The historic Central School building’s halls and rooms are no longer vacant — crews recently started renovating the building into residential lofts that are now on the market.
“There’s great one bedrooms, really cool two bedrooms, and duplexes with three bedrooms,” John McLinden, School Street developer said of the building’s plans. “And the show stopper is the 3,000-square-foot penthouse unit. It’s an awesome space up there with 15-foot high ceilings, a great room, and an outdoor terrace with a fireplace.”
The SchoolStreet’s experienced team is renovating the old school into 15 loft units. Six of them, opened first to Libertyville residents, have been priced under $230,000 in an effort to make owning a piece of the SchoolStreet property attainable to the community. The excitement is already growing. According to McLinden, four units have already been reserved.
“It’s a different buyer,” McLinden says of the lofts’ interested clients. “It’s somebody that recognizes the wow factor of the school. Who realizes that this doesn’t exist in the suburbs, to have this space and this light and all of the things that School Street has to offer.”
“The exterior is pretty much going to be intact,” he explains. “For the most part it’s going to have the historic school look.”
He says there will be changes to the interior to make the units more practical as living spaces. The hallways will be narrower, adding the extra space to the individual units. The chalkboards and lockers, though McLinden recognizes the romance of keeping them, will be taken down.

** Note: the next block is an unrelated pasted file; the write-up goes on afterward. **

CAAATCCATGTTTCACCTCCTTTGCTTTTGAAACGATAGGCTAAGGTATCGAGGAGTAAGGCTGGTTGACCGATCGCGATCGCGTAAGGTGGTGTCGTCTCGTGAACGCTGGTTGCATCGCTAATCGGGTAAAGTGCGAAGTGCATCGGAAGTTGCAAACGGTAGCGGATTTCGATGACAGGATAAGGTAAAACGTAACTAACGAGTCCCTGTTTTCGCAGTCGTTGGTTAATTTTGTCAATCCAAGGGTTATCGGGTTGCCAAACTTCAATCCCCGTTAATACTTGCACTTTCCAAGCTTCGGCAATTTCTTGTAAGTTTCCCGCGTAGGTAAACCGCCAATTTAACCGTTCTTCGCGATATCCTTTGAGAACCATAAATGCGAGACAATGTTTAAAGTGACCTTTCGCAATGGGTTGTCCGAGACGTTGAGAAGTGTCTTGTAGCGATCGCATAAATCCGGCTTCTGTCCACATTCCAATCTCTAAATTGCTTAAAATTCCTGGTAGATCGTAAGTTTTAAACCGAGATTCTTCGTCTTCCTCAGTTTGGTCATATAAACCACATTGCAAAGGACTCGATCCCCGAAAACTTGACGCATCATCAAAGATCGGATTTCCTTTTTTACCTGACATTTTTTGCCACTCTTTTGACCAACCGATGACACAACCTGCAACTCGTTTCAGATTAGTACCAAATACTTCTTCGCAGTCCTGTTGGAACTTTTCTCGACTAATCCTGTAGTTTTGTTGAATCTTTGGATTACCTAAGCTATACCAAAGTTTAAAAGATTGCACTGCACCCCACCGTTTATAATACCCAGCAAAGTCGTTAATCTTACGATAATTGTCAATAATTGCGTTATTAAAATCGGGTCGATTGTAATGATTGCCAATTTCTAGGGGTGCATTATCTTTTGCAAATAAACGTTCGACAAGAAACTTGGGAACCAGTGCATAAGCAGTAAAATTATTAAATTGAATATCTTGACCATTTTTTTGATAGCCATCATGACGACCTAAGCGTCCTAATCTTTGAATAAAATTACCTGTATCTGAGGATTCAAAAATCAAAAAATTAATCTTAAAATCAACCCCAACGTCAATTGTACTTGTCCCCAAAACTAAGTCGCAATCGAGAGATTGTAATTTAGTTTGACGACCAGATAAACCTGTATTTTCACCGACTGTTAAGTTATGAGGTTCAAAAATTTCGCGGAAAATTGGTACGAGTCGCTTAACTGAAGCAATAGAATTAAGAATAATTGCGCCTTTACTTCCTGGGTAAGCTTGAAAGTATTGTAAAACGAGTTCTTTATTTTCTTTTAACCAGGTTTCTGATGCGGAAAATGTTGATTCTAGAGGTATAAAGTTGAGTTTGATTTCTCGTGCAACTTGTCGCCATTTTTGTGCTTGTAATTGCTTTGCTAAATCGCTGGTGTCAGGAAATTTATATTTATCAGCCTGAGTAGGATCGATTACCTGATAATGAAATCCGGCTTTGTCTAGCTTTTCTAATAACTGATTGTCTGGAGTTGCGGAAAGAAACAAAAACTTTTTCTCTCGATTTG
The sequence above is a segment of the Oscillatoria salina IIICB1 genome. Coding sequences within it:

Currently, the construction crew is expediting a model unit so that buyers will have an idea what the finished product will look like.
The SchoolStreet project, a New Urbanism development focused on the front porch revival, has been successful, with homes selling quickly despite the current housing market.
Its popularity grew in the fall of 2010 when renowned architect and author of The Not So Big House, Sarah Susanka, announced she would design a show home for the
Crews broke ground on Susanka’s home in late April, the same week the first closing took place for the first sold home. McLinden says that only two lots for the original 26 homes are still available.
The SchoolStreet team is excited for their next big event, a block party, scheduled for May 30.
“By that time, Sarah’s house will be framed and the windows will be in. We’ll take people on tours, “McLinden says. “The fire department is scheduled to come. You know all of the regular block party stuff but in the setting of School Street and opened to everybody.”